The Unz Review - Mobile
A Collection of Interesting, Important, and Controversial Perspectives Largely Excluded from the American Mainstream Media
Email This Page to Someone

 Remember My Information

Authors Filter?
Razib Khan
Nothing found
 TeasersGene Expression Blog
Latin America

Bookmark Toggle AllToCAdd to LibraryRemove from Library • BShow CommentNext New CommentNext New Reply
🔊 Listen RSS

mexicanThe image to the left is the ‘average’ face of a Mexican woman as generated by the University of Glasgow Face Research Lab. Aside from the fact that the face is prettier than the typical human because of the well known tendency of averaging facial features removing unattractive asymmetry it is racially what you might expect, a synthesis of an Amerindian and European face, with an Amerindian skew. But a phenotypic average only tells you so much. Variation is one of the key ingredients in evolutionary processes, and by getting a sense of a population’s variation you can infer things about its past and possible future history. For example, if that variation is heritable, then it is amenable raw material for adaptation. In contrast, if the variation is due to environmental parameters then it is not going to be appropriate input for adaptation via natural selection. In a nation like Mexico we see the full range, from ‘typical’ Amerindian phenotype, to someone who looks to be fully European (with a small minority with visible African ancestry).

But if the phenotype is heritable, then underlying this variation is genotype. The extent that genotype controls the variation is contingent upon heritability. The heritability of behavioral phenotypes is often around ~0.5. But for physical traits such as height or pigmentation the heritability is much closer to 1, on the order of ~0.8 to ~0.9. That means 80 to 90 percent of the variation of the trait across the population is due to variation in the genes. When we code someone as “Amerindian” or “European” or “African” we are assessing phenotypes with a strong underlying genotypic component. A new study in PLOS GENETICS outlines just how this plays out in Latin America, a region of the world which has the virtue of being a living experiment in admixture between different geographic races over the past 500 years.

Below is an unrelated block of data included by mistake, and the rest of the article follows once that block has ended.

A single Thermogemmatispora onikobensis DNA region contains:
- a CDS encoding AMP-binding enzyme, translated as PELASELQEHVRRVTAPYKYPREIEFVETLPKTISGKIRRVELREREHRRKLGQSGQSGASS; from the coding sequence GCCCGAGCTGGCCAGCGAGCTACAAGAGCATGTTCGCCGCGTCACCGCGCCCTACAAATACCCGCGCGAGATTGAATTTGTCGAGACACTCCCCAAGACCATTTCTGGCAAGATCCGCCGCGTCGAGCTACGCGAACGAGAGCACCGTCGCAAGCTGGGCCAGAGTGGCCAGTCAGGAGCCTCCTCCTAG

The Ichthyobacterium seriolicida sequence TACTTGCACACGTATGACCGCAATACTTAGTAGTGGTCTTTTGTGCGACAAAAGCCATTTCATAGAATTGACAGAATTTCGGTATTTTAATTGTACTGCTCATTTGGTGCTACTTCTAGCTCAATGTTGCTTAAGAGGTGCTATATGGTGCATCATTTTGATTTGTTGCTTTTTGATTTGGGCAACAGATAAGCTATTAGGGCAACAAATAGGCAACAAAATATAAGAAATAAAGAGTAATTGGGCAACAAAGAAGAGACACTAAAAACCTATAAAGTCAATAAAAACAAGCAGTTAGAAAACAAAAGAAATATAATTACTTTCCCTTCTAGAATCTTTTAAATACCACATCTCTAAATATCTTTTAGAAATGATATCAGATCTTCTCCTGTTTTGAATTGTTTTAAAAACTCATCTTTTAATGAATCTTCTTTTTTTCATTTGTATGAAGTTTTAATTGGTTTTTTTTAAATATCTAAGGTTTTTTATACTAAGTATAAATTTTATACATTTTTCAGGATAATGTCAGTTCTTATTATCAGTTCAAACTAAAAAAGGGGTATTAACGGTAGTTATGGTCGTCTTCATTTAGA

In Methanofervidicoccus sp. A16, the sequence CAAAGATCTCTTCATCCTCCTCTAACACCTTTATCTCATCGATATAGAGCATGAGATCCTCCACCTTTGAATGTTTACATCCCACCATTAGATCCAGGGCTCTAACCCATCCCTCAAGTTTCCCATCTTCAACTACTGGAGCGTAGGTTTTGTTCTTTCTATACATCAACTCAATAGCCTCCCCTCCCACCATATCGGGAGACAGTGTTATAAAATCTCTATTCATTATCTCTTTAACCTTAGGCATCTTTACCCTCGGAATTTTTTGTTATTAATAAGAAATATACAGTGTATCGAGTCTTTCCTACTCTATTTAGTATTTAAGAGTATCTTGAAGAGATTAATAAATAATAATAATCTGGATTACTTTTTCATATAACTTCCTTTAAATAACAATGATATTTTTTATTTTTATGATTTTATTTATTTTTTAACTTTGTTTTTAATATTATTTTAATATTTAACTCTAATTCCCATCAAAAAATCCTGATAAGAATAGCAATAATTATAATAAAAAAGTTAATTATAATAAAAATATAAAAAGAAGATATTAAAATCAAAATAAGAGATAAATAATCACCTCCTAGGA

Admixture in Latin America: Geographic Structure, Phenotypic Diversity and Self-Perception of Ancestry Based on 7,342 Individuals:

The current genetic makeup of Latin America has been shaped by a history of extensive admixture between Africans, Europeans and Native Americans, a process taking place within the context of extensive geographic and social stratification. We estimated individual ancestry proportions in a sample of 7,342 subjects ascertained in five countries (Brazil, Chile, Colombia, México and Perú). These individuals were also characterized for a range of physical appearance traits and for self-perception of ancestry. The geographic distribution of admixture proportions in this sample reveals extensive population structure, illustrating the continuing impact of demographic history on the genetic diversity of Latin America. Significant ancestry effects were detected for most phenotypes studied. However, ancestry generally explains only a modest proportion of total phenotypic variation. Genetically estimated and self-perceived ancestry correlate significantly, but certain physical attributes have a strong impact on self-perception and bias self-perception of ancestry relative to genetically estimated ancestry.

The phylogeographic aspect of this paper is not too interesting to me, as it confirms what we’ve known (e.g., more Amerindian ancestry in northern Brazil, Mexicans are somewhat more Amerindian than they are European, etc.). Rather, the biggest findings are those which relate physical appearance, self-identity, and genetic ancestry. In Europe someone who identifies as “white” is invariably ~99% European when assessed using a genetic method (the ~1% balance is often from Iberia). More precisely, white Europeans are ~99% West Eurasian, since a non-trivial amount of trans-Mediterranean gene flow has occurred, meaning there isn’t a clear boundary between Europe and nearby regions. Similarly, in Sub-Saharan Africa someone who identifies as “black” is likely to be nearly all Sub-Saharan African. This is often not the case in Latin America. That is, those who identify as “white” or “black” often have substantial admixture from other geographic racial groups.

One of the major drawbacks of this study is that it relies on 30 ancestrally informative markers (AIMs). Though this is acceptable in forensics, some of the ancestry inferences made on an individual basis are a touch less accurate than they would be on a dense marker SNP chip (e.g., the 650,000 SNPs used on the HGDP). The modest correlations here are probably a little lower than they would be if the ancestry was more accurately adduced. But in the broad sketch the conclusions are likely defensible. One result which may surprise then is the very modest correlation between physical traits and ancestry. Here’s the quote from the paper: